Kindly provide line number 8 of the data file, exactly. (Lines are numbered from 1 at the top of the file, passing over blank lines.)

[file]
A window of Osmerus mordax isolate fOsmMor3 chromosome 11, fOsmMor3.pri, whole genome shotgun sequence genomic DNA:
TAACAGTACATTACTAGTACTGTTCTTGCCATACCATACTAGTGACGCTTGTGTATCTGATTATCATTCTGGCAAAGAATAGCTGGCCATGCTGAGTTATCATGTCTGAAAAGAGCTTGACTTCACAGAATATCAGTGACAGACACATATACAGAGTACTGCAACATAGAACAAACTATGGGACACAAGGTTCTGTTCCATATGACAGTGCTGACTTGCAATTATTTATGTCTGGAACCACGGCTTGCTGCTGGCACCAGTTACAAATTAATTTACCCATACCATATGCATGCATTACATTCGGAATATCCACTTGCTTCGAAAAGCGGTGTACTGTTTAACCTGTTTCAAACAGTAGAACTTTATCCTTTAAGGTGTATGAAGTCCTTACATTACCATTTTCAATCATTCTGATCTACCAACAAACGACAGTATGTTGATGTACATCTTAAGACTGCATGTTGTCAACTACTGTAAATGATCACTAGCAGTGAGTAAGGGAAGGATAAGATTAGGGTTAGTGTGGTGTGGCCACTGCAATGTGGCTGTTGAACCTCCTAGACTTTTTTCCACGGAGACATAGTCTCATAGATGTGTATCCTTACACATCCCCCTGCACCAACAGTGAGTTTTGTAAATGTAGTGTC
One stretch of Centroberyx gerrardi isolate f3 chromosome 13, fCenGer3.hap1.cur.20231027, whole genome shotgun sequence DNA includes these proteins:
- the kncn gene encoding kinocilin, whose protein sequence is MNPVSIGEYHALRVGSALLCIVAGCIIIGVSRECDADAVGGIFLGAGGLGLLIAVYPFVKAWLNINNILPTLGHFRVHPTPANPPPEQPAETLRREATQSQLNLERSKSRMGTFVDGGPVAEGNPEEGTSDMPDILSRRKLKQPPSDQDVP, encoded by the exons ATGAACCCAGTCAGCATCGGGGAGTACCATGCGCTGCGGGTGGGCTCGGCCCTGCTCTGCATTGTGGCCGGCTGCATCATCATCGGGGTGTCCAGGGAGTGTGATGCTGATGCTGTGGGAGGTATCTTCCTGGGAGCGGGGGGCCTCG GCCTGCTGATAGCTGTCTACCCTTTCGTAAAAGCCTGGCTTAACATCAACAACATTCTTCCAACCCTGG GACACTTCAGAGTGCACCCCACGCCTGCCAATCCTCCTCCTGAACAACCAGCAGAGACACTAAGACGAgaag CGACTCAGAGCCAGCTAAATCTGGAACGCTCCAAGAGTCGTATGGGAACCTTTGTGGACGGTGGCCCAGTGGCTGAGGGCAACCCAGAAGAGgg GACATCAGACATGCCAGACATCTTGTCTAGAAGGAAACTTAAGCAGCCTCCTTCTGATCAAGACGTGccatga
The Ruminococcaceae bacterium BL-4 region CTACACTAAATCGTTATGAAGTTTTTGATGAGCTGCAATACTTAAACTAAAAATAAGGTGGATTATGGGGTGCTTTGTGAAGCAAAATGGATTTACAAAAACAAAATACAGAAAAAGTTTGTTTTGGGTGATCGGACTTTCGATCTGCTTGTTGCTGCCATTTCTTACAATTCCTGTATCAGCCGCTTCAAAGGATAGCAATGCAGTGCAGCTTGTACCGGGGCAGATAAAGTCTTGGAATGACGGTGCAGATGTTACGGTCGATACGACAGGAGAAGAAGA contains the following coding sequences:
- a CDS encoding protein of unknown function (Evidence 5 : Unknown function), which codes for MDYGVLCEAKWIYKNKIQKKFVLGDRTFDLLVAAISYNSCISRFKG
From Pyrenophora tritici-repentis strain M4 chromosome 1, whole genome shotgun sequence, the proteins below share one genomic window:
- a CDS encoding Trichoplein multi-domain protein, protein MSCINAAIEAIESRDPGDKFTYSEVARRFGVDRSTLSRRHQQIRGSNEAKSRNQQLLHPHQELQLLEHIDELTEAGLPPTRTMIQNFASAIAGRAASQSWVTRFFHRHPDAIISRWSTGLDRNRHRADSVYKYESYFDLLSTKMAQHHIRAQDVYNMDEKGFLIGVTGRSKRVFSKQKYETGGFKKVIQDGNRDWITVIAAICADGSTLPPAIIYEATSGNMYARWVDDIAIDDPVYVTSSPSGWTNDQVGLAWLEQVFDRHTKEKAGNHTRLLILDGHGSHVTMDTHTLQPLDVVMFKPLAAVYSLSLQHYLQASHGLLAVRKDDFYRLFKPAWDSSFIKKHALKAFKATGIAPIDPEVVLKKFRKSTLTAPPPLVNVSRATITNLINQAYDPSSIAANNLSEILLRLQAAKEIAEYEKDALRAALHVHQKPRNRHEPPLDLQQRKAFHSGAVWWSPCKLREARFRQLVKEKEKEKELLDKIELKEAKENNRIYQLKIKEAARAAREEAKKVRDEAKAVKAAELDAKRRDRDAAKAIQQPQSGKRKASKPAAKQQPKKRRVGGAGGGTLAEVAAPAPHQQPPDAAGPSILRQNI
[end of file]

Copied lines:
- a CDS encoding Trichoplein multi-domain protein, protein MSCINAAIEAIESRDPGDKFTYSEVARRFGVDRSTLSRRHQQIRGSNEAKSRNQQLLHPHQELQLLEHIDELTEAGLPPTRTMIQNFASAIAGRAASQSWVTRFFHRHPDAIISRWSTGLDRNRHRADSVYKYESYFDLLSTKMAQHHIRAQDVYNMDEKGFLIGVTGRSKRVFSKQKYETGGFKKVIQDGNRDWITVIAAICADGSTLPPAIIYEATSGNMYARWVDDIAIDDPVYVTSSPSGWTNDQVGLAWLEQVFDRHTKEKAGNHTRLLILDGHGSHVTMDTHTLQPLDVVMFKPLAAVYSLSLQHYLQASHGLLAVRKDDFYRLFKPAWDSSFIKKHALKAFKATGIAPIDPEVVLKKFRKSTLTAPPPLVNVSRATITNLINQAYDPSSIAANNLSEILLRLQAAKEIAEYEKDALRAALHVHQKPRNRHEPPLDLQQRKAFHSGAVWWSPCKLREARFRQLVKEKEKEKELLDKIELKEAKENNRIYQLKIKEAARAAREEAKKVRDEAKAVKAAELDAKRRDRDAAKAIQQPQSGKRKASKPAAKQQPKKRRVGGAGGGTLAEVAAPAPHQQPPDAAGPSILRQNI